The breakfasts J. and I make are usually savory—aside from our love of all things egg-related, we’re typically drawn towards foods that skew towards the saltier side.
But yesterday at brunch (I might tell you where our favorite spot is someday, but I haven’t worked up the stones to reveal it just yet), we found ourselves gazing hungrily at the light golden waffles our friend A. had ordered. Glazed with honeyed maple syrup and covered with a thick carpet of spiced apples, they staggered us into stealing multiple forkfuls from his plate in between bites of our chilaquiles and huevos rancheros.
Unsurprisingly, when we found ourselves in a pantry-cleaning mood this morning, we threw together as many sweet and fruity things as we could, ending up with a stack of lacy, buttery pancakes and a pleasantly oozy apricot compote. The pancakes had a satisfying crunch from a handful of ground and sliced almonds that we impulsively added to the batter. They were mighty fine. I’m already thinking about the next time we make them, and how some tweaks—maybe a little orange zest, vanilla or cardamom—might work in the batter.
The best thing about these two recipes is that the dishes are so easily adaptable to what you might have on hand—for example, I could see pecans subbed for the almonds; buttermilk, soy milk, applesauce or yogurt instead of sour cream; almost any other kind of dried or fresh fruit in the compote; and so on.
Makes 8 3-inch pancakes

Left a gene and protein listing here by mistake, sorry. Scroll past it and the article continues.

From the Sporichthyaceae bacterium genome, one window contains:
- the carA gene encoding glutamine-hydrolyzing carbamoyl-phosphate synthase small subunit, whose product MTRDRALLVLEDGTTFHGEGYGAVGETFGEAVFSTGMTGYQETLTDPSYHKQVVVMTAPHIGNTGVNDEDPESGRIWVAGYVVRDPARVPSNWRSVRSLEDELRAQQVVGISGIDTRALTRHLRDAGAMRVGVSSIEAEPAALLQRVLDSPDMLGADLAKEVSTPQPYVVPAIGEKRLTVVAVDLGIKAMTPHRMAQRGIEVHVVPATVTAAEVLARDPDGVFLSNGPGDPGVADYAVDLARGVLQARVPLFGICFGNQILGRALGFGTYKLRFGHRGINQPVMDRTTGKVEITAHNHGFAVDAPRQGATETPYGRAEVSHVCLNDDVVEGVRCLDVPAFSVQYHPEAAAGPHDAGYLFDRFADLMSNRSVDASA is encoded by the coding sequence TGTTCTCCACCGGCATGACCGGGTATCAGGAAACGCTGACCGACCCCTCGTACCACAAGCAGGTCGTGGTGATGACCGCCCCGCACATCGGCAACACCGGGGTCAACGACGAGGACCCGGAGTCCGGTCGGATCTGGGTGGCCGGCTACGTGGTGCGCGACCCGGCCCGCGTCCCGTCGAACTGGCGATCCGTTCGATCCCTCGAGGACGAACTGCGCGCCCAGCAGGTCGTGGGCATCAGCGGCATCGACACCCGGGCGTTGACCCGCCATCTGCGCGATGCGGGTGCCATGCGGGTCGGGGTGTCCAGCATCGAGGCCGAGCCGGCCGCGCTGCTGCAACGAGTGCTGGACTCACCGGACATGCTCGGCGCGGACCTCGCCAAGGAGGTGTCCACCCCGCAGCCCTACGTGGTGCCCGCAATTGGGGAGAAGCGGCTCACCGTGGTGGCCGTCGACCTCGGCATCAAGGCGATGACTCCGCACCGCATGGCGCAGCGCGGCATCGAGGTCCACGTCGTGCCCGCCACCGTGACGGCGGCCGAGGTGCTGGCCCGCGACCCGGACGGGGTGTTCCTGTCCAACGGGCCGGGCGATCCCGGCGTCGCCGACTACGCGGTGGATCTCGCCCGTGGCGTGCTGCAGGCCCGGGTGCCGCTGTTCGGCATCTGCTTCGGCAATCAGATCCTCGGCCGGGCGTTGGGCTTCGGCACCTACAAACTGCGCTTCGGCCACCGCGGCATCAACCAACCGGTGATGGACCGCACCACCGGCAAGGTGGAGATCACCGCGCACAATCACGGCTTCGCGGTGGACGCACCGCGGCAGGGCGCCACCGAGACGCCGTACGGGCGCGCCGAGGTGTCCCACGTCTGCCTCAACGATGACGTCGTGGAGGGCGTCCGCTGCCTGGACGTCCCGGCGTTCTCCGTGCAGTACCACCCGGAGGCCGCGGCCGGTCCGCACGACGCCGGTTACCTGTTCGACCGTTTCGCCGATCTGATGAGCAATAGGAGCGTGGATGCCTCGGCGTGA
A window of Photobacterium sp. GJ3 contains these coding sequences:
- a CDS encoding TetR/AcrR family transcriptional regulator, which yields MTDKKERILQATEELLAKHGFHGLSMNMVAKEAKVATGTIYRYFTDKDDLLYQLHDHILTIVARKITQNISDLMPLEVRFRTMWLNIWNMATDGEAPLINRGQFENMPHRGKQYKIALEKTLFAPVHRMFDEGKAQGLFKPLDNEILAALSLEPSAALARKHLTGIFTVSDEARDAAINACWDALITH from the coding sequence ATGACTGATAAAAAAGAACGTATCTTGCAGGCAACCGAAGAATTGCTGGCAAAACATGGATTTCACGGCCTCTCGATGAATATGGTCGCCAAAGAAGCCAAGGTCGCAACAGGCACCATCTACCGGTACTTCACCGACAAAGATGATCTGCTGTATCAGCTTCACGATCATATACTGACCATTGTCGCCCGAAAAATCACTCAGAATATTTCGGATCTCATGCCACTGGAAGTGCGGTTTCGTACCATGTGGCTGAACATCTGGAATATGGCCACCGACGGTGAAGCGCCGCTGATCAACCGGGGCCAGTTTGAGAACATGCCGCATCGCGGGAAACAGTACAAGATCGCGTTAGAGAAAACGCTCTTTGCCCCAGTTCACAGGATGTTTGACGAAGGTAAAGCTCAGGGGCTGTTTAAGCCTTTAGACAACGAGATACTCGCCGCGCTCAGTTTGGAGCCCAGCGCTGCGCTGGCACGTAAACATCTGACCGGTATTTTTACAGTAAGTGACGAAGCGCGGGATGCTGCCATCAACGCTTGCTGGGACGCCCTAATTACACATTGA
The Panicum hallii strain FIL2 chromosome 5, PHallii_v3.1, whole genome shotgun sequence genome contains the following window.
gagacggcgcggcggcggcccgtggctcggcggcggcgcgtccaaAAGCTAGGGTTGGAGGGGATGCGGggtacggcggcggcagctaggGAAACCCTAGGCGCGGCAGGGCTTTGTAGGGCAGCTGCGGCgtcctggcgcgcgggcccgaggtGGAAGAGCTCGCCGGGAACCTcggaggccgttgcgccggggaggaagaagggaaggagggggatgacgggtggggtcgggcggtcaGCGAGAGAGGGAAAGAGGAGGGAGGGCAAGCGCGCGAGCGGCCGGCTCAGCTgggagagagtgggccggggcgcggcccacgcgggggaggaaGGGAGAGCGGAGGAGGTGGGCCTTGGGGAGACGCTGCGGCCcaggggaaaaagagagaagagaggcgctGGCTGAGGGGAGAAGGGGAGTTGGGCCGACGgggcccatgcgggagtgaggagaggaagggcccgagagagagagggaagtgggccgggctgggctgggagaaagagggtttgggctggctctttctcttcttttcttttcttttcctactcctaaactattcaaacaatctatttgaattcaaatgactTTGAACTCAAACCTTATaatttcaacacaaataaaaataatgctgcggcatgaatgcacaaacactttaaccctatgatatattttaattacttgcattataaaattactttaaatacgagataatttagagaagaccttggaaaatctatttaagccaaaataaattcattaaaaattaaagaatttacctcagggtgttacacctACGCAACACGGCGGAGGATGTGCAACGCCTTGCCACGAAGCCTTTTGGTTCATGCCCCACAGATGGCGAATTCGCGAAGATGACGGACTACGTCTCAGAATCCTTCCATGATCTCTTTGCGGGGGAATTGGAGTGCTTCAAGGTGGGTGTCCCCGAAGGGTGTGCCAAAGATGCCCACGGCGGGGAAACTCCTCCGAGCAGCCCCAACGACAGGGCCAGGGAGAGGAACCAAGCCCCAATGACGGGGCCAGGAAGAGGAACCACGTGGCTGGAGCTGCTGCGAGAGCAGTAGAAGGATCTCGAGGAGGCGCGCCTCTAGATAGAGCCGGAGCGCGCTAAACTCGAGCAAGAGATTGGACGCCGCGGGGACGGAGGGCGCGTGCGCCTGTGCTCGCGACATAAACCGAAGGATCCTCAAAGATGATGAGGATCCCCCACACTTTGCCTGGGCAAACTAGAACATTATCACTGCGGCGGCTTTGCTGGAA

1/4 cup sliced almonds, plus 1-1/2 tbsp extra
1/4 cup sour cream
1/8 cup all-purpose flour
1/2 tsp ground cinnamon
2 tsp brown sugar
1 tbsp butter, cut into 4 cubes
pinch of sea salt, plus extra (optional)
Grind 1/4 cup almonds in a food processor until they resemble coarse cornmeal in texture. Combine with eggs in a large mixing bowl. Add sour cream, sugar, flour, cinnamon and salt (if using). Whisk until smooth.
In a large skillet, melt 1/4 tablespoon butter. Fry pancakes in skillet, 2 at a time. Repeat until all batter is used. Sprinkle warm pancakes with a little more sea salt, if desired.
Makes 1 cup compote
NOTE: We used organic dried Turkish apricots, which aren’t treated with sulfites and are consequently a dark mahogany color. If you use regular dried apricots, the compote will be a sunnier, more appealing color (but heeeeey, sulfites).
10 dried apricots
1/2 cup boiling water
juice of 1/2 lemon
Put apricots in a small bowl. Cover with boiling water and let stand for five minutes. Test with a fork: apricots should be very, very soft. Blitz apricots, water and lemon juice in food processor until consistency is uniform. Spoon over pancakes.